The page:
1. A grainlike particle; a granulation; a minute discrete mass. 2. A very small pill, usually gelatin or sugar coated, containing a drug to be given in a small dose. 3. A colony of the bacterium or fungus causing a disease or simply colonizing the tissues of the patient. In immunocompromised patients the differentiation is difficult. 4. A small particle that can be seen by electron microscopy; contains stored material. [L. granulum, dim. of granum, grain] α granules large, rodlike, or filamentous granules found in several types of cells, especially platelets where they are the most numerous type of g.; contain secretory proteins, including fibrinogen, fibronectin, fibrospondin, von Willebrand factor (collectively known as adhesive proteins) and other proteins (platelet factor 4, platelet-derived growth factor, coagulation factor V, etc.). acidophil g. a g. that stains with an acid dye such as eosin. SYN: oxyphil g.. acrosomal g. the single glycoprotein rich g. within an acrosomal vesicle, which results from the coalescence of proacrosomal granules. alpha g. a g. of an alpha cell that was named as the first of several kinds or because it was acidophilic. Altmann g. 1. SYN: fuchsinophil g.. 2. SYN: mitochondrion. amphophil g. a g. that stains with both acid and basic dyes. argentaffin granules granules that reduce silver ions from an ammoniac silver nitrate staining solution. azurophil g. a g. that stains a reddish purple color with an azure dye; such granules are seen in dry smears of certain mature and developing blood cells, and are membrane-bound primary lysosomes containing enzymes. SYN: kappa g.. basal g. SYN: basal body. basophil g. a g. that stains readily with a basic dye. Bensley specific granules granules in the cells of the islands of Langerhans in the pancreas. beta g. a g. of a beta cell. Birbeck g. SYN: Langerhans g.. Bollinger granules 1. relatively small, but frequently microscopically visible, pale yellow or yellow-white granules observed in the granulomatous lesion, or the exudate, in botryomycosis; the granules consist of irregular aggregates or colonizations of Gram-positive cocci, usually staphylococci; 2. term sometimes incorrectly used synonymously with Bollinger bodies. chromatic g. SYN: chromophil g. (2) . chromophil g. 1. any readily stainable g.; 2. a g. of chromophil (Nissl) substance. SYN: chromatic g.. chromophobe granules granules that do not stain or stain poorly with the ordinary dyes; such granules are present in some cells in the anterior lobe of the pituitary. cone g. nucleus of a retinal cell connecting with one of the cones. Crooke granules lumpy masses of basophilic material in the basophil cells of the anterior lobe of the pituitary, associated with Cushing disease, or following the administration of ACTH. delta g. a g. of a delta cell. elementary g. a particle of blood dust, or hemoconia. eosinophil g. a g. that stains with eosin. Fordyce granules SYN: Fordyce spots, under spot. fuchsinophil g. a g. that has an affinity for fuchsin. SYN: Altmann g. (1) . glycogen g. glycogen occurring in cells as beta granules which average about 300 Å in diameter, or as alpha granules which are aggregates measuring 900 Å of smaller particles. iodophil g. a g. that stains brown with iodine; found in many of the polymorphonuclear leukocytes in pneumonia, erysipelas, scarlet fever, and various other acute diseases. juxtaglomerular granules osmophilic secretory granules present in the juxtaglomerular cells, thought to contain renin. kappa g. SYN: azurophil g.. keratohyalin granules irregularly shaped basophilic granules in the cells of the stratum granulosum of the epidermis. lamellar g. SYN: keratinosome. Langerhans g. a small tennis racket-shaped membrane-bound g. with characteristic cross-striated internal ultrastructure; first reported in Langerhans cells of the epidermis. SYN: Birbeck g.. Langley granules granules in serous secreting cells. membrane-coating g. SYN: keratinosome. metachromatic granules 1. granules that stain a color different from that of the dye used; SEE ALSO: metachromasia. 2. term sometimes used as a synonym for volutin. mucinogen granules granules that produce mucin, as in cells of the salivary glands and in the gastric and intestinal mucosae. Neusser granules tiny basophilic granules sometimes observed in an indistinct zone about the nucleus of a leukocyte. neutrophil g. a g. stainable with the neutral component of stains, e.g., the Romanovsky-type blood stains. Nissl granules SYN: Nissl substance. oxyphil g. SYN: acidophil g.. Palade g. SYN: ribosome. proacrosomal granules small carbohydrate-rich granules appearing in vesicles of the Golgi apparatus of spermatids; they coalesce into a single acrosomal g. contained within an acrosomal vesicle. prosecretion granules granules in the cytoplasm of a cell indicative of a preliminary step in the formation of a secretory product. rod g. the nucleus of a retinal cell connecting with one of the rods. Schüffner granules SYN: Schüffner dots, under dot. secretory g. a membrane-bound particle, usually protein, formed in the granular endoplasmic reticulum and the Golgi complex. seminal g. one of the minute granular bodies present in the semen. specific granules the distinctive granules of basophilic, eosinophilic, and neutrophilic leukocytes, as opposed to their nonspecific azurophilic granules. volutin granules SYN: volutin. Zimmermann g. obsolete term for platelet. zymogen g. secretory g. in pancreatic acinar cells.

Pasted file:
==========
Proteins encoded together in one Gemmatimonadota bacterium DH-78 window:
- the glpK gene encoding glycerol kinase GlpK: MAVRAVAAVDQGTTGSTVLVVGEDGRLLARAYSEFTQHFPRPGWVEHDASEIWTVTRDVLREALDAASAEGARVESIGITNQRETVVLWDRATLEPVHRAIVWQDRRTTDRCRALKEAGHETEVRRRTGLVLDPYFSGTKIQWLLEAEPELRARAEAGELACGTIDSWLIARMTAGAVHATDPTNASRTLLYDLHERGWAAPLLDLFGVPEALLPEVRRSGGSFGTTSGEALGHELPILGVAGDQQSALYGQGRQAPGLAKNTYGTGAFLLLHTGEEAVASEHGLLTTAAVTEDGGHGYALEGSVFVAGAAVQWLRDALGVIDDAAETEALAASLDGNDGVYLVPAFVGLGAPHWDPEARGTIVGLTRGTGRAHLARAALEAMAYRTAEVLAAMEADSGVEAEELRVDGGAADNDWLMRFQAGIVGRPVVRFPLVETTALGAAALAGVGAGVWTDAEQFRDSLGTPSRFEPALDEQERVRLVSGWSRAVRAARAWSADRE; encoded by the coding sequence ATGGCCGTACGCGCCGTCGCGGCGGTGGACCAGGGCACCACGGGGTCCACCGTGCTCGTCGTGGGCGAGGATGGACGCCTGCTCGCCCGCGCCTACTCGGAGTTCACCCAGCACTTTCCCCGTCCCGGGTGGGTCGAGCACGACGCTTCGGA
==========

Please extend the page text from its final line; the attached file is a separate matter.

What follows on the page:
granulo-
Granular, granules. [L. granulum, a small grain.]

granuloblast (gran′u-lo-blast)
Rarely used term for an immature hematopoietic cell capable of giving rise to granulocytes. [granulo- + G. blastos, germ]

granulocyte (gran′u-lo-sit)
A mature granular leukocyte, including neutrophilic, acidophilic, and basophilic types of polymorphonuclear leukocytes, i.e., respectively, neutrophils, eosinophils, and basophils. [granulo- + G. kytos, cell] immature g. an immature neutrophil; it may be neutrophilic, acidophilic, or basophilic in character.

granulocytopenia (gran′u-lo-si-to-pe′ne-a)
Less than the normal number of granular leukocytes in the blood. SYN: granulopenia, hypogranulocytosis. [granulocyte + G. penia, poverty]

granulocytopoiesis (gran′u-lo-si′to-poy-e′sis)
SYN: granulopoiesis.

granulocytopoietic (gran′u-lo-si′to-poy-et′ik)
SYN: granulopoietic. [granulocyte + G. poieo, to make]

granulocytosis (gran′u-lo-si-to′sis)
A condition characterized by more than the normal number of granulocytes in the circulating blood or in the tissues.